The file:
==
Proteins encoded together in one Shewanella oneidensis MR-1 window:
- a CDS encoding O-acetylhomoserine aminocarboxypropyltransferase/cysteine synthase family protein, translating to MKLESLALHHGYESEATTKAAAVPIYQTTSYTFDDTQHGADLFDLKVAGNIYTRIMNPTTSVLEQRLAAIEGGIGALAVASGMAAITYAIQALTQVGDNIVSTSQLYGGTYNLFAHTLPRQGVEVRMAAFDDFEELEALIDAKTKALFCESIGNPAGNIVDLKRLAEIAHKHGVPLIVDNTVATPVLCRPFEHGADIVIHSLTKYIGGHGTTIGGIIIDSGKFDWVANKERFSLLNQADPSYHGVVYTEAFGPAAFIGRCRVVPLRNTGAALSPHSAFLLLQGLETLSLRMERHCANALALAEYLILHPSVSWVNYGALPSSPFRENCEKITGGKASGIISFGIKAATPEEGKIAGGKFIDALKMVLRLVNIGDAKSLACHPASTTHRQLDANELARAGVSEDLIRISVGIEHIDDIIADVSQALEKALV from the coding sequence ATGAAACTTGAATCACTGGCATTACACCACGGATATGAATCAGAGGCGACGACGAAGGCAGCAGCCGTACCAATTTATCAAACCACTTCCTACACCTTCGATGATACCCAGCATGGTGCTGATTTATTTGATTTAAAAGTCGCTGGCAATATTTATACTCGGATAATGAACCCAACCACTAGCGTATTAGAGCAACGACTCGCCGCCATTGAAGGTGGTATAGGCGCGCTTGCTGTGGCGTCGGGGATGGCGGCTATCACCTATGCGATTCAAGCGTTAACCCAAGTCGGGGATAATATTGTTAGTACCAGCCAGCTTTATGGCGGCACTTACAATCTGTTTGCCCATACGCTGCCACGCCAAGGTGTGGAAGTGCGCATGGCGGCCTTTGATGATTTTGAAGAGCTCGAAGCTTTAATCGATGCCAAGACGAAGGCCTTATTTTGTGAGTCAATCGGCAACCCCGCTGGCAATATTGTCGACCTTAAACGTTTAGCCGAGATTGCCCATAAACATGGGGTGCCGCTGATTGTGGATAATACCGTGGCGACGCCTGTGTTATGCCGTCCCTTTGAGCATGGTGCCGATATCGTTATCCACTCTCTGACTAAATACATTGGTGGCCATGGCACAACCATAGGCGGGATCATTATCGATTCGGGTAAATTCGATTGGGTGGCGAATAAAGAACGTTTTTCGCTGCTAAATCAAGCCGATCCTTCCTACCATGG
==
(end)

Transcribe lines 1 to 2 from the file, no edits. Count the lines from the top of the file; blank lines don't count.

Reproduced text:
Proteins encoded together in one Shewanella oneidensis MR-1 window:
- a CDS encoding O-acetylhomoserine aminocarboxypropyltransferase/cysteine synthase family protein, translating to MKLESLALHHGYESEATTKAAAVPIYQTTSYTFDDTQHGADLFDLKVAGNIYTRIMNPTTSVLEQRLAAIEGGIGALAVASGMAAITYAIQALTQVGDNIVSTSQLYGGTYNLFAHTLPRQGVEVRMAAFDDFEELEALIDAKTKALFCESIGNPAGNIVDLKRLAEIAHKHGVPLIVDNTVATPVLCRPFEHGADIVIHSLTKYIGGHGTTIGGIIIDSGKFDWVANKERFSLLNQADPSYHGVVYTEAFGPAAFIGRCRVVPLRNTGAALSPHSAFLLLQGLETLSLRMERHCANALALAEYLILHPSVSWVNYGALPSSPFRENCEKITGGKASGIISFGIKAATPEEGKIAGGKFIDALKMVLRLVNIGDAKSLACHPASTTHRQLDANELARAGVSEDLIRISVGIEHIDDIIADVSQALEKALV from the coding sequence ATGAAACTTGAATCACTGGCATTACACCACGGATATGAATCAGAGGCGACGACGAAGGCAGCAGCCGTACCAATTTATCAAACCACTTCCTACACCTTCGATGATACCCAGCATGGTGCTGATTTATTTGATTTAAAAGTCGCTGGCAATATTTATACTCGGATAATGAACCCAACCACTAGCGTATTAGAGCAACGACTCGCCGCCATTGAAGGTGGTATAGGCGCGCTTGCTGTGGCGTCGGGGATGGCGGCTATCACCTATGCGATTCAAGCGTTAACCCAAGTCGGGGATAATATTGTTAGTACCAGCCAGCTTTATGGCGGCACTTACAATCTGTTTGCCCATACGCTGCCACGCCAAGGTGTGGAAGTGCGCATGGCGGCCTTTGATGATTTTGAAGAGCTCGAAGCTTTAATCGATGCCAAGACGAAGGCCTTATTTTGTGAGTCAATCGGCAACCCCGCTGGCAATATTGTCGACCTTAAACGTTTAGCCGAGATTGCCCATAAACATGGGGTGCCGCTGATTGTGGATAATACCGTGGCGACGCCTGTGTTATGCCGTCCCTTTGAGCATGGTGCCGATATCGTTATCCACTCTCTGACTAAATACATTGGTGGCCATGGCACAACCATAGGCGGGATCATTATCGATTCGGGTAAATTCGATTGGGTGGCGAATAAAGAACGTTTTTCGCTGCTAAATCAAGCCGATCCTTCCTACCATGG